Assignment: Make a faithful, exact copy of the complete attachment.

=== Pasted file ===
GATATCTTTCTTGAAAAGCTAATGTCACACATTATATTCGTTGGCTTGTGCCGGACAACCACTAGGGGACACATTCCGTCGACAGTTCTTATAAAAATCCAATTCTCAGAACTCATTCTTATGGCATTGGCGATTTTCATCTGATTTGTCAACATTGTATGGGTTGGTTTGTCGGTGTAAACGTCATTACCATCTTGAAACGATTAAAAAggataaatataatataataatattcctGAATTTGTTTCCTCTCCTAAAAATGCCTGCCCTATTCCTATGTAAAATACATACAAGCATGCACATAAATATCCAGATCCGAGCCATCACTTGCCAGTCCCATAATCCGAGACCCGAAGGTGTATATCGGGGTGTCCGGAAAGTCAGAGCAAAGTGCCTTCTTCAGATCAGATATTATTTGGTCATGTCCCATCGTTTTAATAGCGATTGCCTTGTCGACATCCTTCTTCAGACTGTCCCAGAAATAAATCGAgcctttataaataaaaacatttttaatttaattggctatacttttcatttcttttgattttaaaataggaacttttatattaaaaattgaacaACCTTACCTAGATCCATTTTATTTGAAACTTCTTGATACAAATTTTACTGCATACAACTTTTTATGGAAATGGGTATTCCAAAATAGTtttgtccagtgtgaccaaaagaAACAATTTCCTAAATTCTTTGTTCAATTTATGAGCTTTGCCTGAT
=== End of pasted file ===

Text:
GATATCTTTCTTGAAAAGCTAATGTCACACATTATATTCGTTGGCTTGTGCCGGACAACCACTAGGGGACACATTCCGTCGACAGTTCTTATAAAAATCCAATTCTCAGAACTCATTCTTATGGCATTGGCGATTTTCATCTGATTTGTCAACATTGTATGGGTTGGTTTGTCGGTGTAAACGTCATTACCATCTTGAAACGATTAAAAAggataaatataatataataatattcctGAATTTGTTTCCTCTCCTAAAAATGCCTGCCCTATTCCTATGTAAAATACATACAAGCATGCACATAAATATCCAGATCCGAGCCATCACTTGCCAGTCCCATAATCCGAGACCCGAAGGTGTATATCGGGGTGTCCGGAAAGTCAGAGCAAAGTGCCTTCTTCAGATCAGATATTATTTGGTCATGTCCCATCGTTTTAATAGCGATTGCCTTGTCGACATCCTTCTTCAGACTGTCCCAGAAATAAATCGAgcctttataaataaaaacatttttaatttaattggctatacttttcatttcttttgattttaaaataggaacttttatattaaaaattgaacaACCTTACCTAGATCCATTTTATTTGAAACTTCTTGATACAAATTTTACTGCATACAACTTTTTATGGAAATGGGTATTCCAAAATAGTtttgtccagtgtgaccaaaagaAACAATTTCCTAAATTCTTTGTTCAATTTATGAGCTTTGCCTGAT